How can you get a copy? Beg, simper and whine until the Arts Council throws one at you to keep you quiet. Or (quicker), send a check or money order for $20 to SCCA, PO Box 243, Dushore PA 18614. If you would like a copy rushed to you by the U.S Postal Service, add $2 for shipping (and please note your address). Copies that can be easily given out locally will be hand-delivered at no charge. Call 570-928-8927 if you're still confused.

 

Art Council Celebrates Founders at Potluck

At its annual member potluck, held this year at Cherry Mills Lodge, the Sullivan County Council on the Arts paid tribute to three of its members who have done the most to establish and maintain the Council during its formative years: founders Ferdie Marek and Vivian McCarty, who served as its first president for two decades, and Florence Suarez, the council's long-time executive director.

In addition, Vivian and Ferdie became the Arts Council's first Honorary Lifetime Board Members. Florence remains on the active board.

The potluck was a particularly fun evening this year, with a charming performance by local singer Tom Jones, who made a lasting impression as this year's emcee at the Roving Hysterical Theater Vaudeville Revival and Old-Time Nonsense Revue last August. Tom did numbers by James Taylor and others, as well as a touching lyrical reminiscence on his own lost first love.

The dessert-heavy cornucopia, which also included a main-dish salad, Indian curry and hummus dip, kept everyone going back for seconds (and thirds). And the Kiner family, who run the Lodge and served as hosts, actually joined in the celebration and put up with the influx of art-lovers taking over their entire first floor.

Thanks too to Connie Hatch, who bustled around the kitchen and oversaw the laying out and dispensing of vittles.

The kind of enthusiasm and camaraderie shown at the potluck reflects how smoothly the Arts Council works as an organization and how well the board members mesh as individuals and as a group. So stay tuned for announcements of new (and old) endeavors for the coming year: The brochure for 2017 will be issued some time in December.

Arts Council Literary Contest to Run Through March

As the SCCA Literary Awards slip into their seventh year, the Arts Council, heeding the advice of our high school English teachers, has turned the contest into an almost year-long program.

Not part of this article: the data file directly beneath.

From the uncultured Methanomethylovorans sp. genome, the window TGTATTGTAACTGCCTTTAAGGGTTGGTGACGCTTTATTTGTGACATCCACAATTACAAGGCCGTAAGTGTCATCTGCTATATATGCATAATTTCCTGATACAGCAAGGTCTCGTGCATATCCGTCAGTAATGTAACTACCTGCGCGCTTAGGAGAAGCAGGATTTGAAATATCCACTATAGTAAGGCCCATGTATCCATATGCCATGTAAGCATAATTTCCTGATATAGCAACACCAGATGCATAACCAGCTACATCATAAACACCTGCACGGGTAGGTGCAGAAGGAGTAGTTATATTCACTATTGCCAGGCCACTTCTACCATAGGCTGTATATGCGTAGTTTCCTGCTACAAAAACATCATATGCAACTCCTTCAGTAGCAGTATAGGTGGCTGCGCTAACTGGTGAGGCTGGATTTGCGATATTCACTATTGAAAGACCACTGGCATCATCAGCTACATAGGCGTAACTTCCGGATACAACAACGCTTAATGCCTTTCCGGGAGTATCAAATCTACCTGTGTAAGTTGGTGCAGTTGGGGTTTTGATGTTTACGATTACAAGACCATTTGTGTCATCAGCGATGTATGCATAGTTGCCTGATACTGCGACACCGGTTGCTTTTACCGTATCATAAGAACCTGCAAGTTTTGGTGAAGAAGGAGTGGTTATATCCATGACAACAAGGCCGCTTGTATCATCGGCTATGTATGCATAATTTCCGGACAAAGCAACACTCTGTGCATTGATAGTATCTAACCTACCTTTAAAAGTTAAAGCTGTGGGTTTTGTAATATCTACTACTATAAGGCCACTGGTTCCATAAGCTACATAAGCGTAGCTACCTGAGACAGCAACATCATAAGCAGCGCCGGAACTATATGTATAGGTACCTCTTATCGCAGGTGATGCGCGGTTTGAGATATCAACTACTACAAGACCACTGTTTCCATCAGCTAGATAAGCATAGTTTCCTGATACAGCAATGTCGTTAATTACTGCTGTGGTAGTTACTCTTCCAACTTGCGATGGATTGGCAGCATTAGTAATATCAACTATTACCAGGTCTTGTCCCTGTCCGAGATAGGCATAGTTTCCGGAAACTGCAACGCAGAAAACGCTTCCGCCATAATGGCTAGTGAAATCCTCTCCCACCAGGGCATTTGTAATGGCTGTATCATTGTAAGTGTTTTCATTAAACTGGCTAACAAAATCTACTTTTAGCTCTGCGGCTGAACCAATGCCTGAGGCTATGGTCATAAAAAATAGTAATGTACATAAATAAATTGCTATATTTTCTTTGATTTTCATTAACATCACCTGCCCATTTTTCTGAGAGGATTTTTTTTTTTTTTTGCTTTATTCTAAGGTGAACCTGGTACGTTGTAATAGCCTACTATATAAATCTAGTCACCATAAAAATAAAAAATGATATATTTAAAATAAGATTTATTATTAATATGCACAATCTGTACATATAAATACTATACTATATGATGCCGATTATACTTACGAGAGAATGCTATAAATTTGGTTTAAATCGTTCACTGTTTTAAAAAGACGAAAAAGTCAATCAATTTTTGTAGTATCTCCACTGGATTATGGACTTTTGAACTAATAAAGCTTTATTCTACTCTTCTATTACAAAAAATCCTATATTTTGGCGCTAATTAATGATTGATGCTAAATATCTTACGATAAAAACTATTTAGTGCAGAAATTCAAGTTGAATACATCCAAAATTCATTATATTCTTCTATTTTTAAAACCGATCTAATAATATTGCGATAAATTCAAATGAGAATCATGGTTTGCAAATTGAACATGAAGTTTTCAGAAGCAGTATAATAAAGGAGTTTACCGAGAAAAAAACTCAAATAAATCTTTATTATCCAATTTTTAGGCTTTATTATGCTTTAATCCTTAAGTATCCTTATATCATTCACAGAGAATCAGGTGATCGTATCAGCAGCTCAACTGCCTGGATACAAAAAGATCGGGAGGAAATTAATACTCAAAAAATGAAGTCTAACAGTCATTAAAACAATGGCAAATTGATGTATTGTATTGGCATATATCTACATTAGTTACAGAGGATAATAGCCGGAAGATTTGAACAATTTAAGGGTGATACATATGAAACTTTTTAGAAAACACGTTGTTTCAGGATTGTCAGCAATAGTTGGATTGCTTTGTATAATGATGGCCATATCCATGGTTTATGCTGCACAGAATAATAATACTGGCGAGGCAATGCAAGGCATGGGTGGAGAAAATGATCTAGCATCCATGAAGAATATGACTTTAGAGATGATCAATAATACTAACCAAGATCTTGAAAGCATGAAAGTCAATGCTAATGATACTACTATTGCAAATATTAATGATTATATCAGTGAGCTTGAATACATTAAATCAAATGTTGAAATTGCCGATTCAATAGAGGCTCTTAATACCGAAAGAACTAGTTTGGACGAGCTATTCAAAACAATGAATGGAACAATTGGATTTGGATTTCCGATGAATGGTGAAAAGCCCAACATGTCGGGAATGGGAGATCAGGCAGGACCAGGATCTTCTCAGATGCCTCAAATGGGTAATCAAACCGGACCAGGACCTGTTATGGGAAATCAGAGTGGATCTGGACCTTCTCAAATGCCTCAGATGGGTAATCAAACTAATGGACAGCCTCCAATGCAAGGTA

In former years, it ran only during the spring months of the school year, which on occasion brought it into conflict with the school's testing schedule.

For 2016-17, by contrast, the program is starting in October and will continue through mid-March. The English teachers have been provided with humorous posters to catch student attention (and from word received so far, it's working) plus guideline sheets that provide the contest's rather minimal rules - basically, no profanity or obscenity.

The contest is open not only to students in the Sullivan County High School, but also to home schoolers and private schoolers who reside in the county: Indeed, several past winners have come from these areas. The four top winners will receive cash prizes.

Fiction, non-fiction and poetry are eligible for entry (with the Nobel Prize in Literature being awarded to Bob Dylan, song lyrics are also fair game). Writing done for the high school student newspaper is eligible as well. All students will be judged on the total body of work submitted, be it a single story or a collection of poetry, stories or articles.

The Arts Council asks that the number of entries per student be limited to four, but in the past this limitation has been waved when contest moderator Linda White was flooded with top-draw material.

Linda emphasizes, as always, that the judges will be looking for highly creative work - what's vital to the author and interesting to the reader, not just "what's expected." With more time to develop their ideas, and with more time for the teachers to promote the contest, she feels that the Arts Council should end up with especially resplendent material.

Work may be entered at any time, starting immediately, but will not be judged until the close of the contest, March 15. Students in the district, home schoolers and private schoolers may email material to llwhite@epix.net. Though print or hand-written material will also be accepted, it's easier on the eyes and typing fingers of the contest administrators to receive digital files.

Entries will be judged anonymously, but authors, please, include your name and contact information on your material.

Winners and runners-up will be published in the Arts Council's Hills and Valleys magazine, which will also highlight the winners of the Youth Art Award for visual art.

email: info at sullivanarts.org